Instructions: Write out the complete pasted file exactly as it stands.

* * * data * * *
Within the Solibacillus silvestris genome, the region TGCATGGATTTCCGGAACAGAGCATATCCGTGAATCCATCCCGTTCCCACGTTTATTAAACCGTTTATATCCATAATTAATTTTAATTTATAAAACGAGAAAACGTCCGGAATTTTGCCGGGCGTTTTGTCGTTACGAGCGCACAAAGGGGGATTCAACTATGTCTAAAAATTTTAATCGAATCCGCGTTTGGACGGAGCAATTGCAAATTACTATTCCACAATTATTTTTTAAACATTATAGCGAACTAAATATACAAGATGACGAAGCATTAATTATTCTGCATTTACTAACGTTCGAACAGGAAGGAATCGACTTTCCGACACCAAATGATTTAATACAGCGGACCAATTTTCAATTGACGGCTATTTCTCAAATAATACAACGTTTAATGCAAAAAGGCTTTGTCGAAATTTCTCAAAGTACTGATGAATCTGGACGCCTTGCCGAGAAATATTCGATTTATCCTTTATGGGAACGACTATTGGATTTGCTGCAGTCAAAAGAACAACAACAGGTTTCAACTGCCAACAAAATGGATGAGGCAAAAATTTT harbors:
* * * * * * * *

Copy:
Within the Solibacillus silvestris genome, the region TGCATGGATTTCCGGAACAGAGCATATCCGTGAATCCATCCCGTTCCCACGTTTATTAAACCGTTTATATCCATAATTAATTTTAATTTATAAAACGAGAAAACGTCCGGAATTTTGCCGGGCGTTTTGTCGTTACGAGCGCACAAAGGGGGATTCAACTATGTCTAAAAATTTTAATCGAATCCGCGTTTGGACGGAGCAATTGCAAATTACTATTCCACAATTATTTTTTAAACATTATAGCGAACTAAATATACAAGATGACGAAGCATTAATTATTCTGCATTTACTAACGTTCGAACAGGAAGGAATCGACTTTCCGACACCAAATGATTTAATACAGCGGACCAATTTTCAATTGACGGCTATTTCTCAAATAATACAACGTTTAATGCAAAAAGGCTTTGTCGAAATTTCTCAAAGTACTGATGAATCTGGACGCCTTGCCGAGAAATATTCGATTTATCCTTTATGGGAACGACTATTGGATTTGCTGCAGTCAAAAGAACAACAACAGGTTTCAACTGCCAACAAAATGGATGAGGCAAAAATTTT harbors: